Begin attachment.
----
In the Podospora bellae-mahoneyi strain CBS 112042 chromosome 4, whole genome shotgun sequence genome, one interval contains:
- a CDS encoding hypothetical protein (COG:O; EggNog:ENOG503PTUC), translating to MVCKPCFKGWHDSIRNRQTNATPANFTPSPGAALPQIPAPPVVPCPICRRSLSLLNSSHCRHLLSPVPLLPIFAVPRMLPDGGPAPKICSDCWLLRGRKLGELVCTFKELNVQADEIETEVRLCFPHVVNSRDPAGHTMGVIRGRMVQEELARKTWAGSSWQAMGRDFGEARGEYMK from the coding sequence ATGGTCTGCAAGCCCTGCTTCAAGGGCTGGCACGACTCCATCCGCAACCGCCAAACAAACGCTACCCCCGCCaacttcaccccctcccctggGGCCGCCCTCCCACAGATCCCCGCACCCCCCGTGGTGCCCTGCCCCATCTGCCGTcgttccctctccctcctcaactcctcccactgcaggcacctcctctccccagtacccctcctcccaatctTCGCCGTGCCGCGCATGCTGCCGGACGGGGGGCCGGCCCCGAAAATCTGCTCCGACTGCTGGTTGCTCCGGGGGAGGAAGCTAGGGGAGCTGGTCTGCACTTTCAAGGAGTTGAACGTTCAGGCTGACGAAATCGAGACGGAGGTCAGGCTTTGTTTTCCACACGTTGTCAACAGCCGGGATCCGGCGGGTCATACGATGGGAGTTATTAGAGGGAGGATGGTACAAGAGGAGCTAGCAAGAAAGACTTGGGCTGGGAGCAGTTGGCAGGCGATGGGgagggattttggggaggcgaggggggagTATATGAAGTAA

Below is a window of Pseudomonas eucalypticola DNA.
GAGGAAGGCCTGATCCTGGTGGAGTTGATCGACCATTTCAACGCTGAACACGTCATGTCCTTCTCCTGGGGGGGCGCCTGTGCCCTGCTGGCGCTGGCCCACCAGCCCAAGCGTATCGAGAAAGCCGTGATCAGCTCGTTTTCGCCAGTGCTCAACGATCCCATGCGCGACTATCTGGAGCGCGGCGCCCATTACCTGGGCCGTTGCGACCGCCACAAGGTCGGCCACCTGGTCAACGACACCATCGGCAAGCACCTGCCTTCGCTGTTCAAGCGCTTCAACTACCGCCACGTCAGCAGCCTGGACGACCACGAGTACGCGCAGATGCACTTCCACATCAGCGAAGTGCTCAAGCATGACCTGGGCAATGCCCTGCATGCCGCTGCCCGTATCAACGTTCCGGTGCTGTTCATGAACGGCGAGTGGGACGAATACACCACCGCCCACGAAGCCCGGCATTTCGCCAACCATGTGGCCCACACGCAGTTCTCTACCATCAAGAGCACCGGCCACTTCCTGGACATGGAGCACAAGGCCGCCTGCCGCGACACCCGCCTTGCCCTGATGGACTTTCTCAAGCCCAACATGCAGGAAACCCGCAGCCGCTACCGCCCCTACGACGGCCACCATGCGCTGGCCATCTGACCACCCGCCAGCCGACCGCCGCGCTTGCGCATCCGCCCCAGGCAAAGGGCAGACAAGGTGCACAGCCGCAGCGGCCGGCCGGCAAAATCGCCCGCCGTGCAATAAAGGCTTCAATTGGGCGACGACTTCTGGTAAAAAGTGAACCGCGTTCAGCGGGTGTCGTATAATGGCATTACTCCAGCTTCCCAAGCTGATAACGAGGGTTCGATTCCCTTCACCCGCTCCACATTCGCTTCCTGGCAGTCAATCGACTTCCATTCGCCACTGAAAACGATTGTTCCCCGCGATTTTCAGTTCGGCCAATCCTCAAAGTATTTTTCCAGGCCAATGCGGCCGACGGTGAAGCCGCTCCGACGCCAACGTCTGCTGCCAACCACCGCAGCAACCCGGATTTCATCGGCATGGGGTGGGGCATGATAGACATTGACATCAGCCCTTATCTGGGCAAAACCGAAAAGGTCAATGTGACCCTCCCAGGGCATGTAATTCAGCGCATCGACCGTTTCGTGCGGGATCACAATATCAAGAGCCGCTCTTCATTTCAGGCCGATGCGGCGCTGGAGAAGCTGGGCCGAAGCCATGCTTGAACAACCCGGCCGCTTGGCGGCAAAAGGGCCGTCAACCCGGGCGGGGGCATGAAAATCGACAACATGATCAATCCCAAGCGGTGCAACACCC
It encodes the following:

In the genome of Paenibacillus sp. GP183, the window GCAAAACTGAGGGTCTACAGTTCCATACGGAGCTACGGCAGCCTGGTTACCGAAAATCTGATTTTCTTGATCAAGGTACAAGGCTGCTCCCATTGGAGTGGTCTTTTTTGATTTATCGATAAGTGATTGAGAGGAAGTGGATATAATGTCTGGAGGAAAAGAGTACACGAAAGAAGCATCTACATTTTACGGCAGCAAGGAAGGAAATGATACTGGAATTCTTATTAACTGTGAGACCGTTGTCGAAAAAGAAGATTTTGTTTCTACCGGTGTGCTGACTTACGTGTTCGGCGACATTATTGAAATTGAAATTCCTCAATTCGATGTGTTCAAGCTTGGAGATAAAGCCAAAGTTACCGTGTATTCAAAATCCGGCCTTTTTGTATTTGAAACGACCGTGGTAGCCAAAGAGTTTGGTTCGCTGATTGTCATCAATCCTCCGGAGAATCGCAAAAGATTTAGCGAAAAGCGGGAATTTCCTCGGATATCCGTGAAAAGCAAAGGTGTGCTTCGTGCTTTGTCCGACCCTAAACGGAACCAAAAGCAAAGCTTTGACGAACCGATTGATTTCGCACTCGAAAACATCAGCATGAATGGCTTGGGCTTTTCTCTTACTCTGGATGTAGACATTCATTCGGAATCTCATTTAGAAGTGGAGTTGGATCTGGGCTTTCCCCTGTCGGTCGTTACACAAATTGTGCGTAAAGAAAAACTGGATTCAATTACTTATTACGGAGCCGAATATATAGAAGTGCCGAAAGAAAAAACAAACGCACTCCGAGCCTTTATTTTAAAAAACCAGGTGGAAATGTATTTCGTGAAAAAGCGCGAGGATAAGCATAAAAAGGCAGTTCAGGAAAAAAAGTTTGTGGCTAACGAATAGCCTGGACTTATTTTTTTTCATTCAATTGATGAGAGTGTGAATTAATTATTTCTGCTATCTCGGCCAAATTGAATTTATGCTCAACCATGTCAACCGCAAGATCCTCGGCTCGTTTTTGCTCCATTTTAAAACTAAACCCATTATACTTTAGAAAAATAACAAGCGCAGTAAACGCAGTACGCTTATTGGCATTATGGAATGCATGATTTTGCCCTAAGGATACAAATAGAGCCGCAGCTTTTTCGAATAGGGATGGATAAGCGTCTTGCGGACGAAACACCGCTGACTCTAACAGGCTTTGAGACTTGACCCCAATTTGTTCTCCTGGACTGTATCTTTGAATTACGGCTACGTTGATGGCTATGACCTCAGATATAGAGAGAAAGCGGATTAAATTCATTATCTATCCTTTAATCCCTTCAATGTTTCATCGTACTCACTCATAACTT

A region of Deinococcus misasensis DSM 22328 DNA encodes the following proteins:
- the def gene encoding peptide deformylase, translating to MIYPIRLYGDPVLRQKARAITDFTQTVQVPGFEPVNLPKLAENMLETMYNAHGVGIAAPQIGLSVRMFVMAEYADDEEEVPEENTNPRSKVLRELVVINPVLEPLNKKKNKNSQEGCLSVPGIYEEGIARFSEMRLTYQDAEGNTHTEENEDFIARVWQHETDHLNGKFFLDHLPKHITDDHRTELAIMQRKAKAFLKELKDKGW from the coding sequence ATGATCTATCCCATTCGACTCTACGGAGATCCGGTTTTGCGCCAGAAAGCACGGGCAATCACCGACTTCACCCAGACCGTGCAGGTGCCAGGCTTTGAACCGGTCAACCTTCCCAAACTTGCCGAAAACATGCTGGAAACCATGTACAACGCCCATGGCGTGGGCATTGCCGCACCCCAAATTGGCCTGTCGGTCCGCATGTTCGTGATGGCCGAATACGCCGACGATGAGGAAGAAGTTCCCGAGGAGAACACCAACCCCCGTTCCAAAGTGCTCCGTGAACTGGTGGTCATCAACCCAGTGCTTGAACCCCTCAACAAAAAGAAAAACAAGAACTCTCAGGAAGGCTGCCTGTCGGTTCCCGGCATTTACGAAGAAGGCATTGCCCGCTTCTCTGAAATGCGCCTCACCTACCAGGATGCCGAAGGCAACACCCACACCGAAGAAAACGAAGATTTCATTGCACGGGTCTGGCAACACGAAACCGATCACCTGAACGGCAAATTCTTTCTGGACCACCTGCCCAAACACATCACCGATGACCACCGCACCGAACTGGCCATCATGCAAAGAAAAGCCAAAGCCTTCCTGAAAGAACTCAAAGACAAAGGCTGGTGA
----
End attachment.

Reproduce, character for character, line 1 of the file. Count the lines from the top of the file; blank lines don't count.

In the Podospora bellae-mahoneyi strain CBS 112042 chromosome 4, whole genome shotgun sequence genome, one interval contains: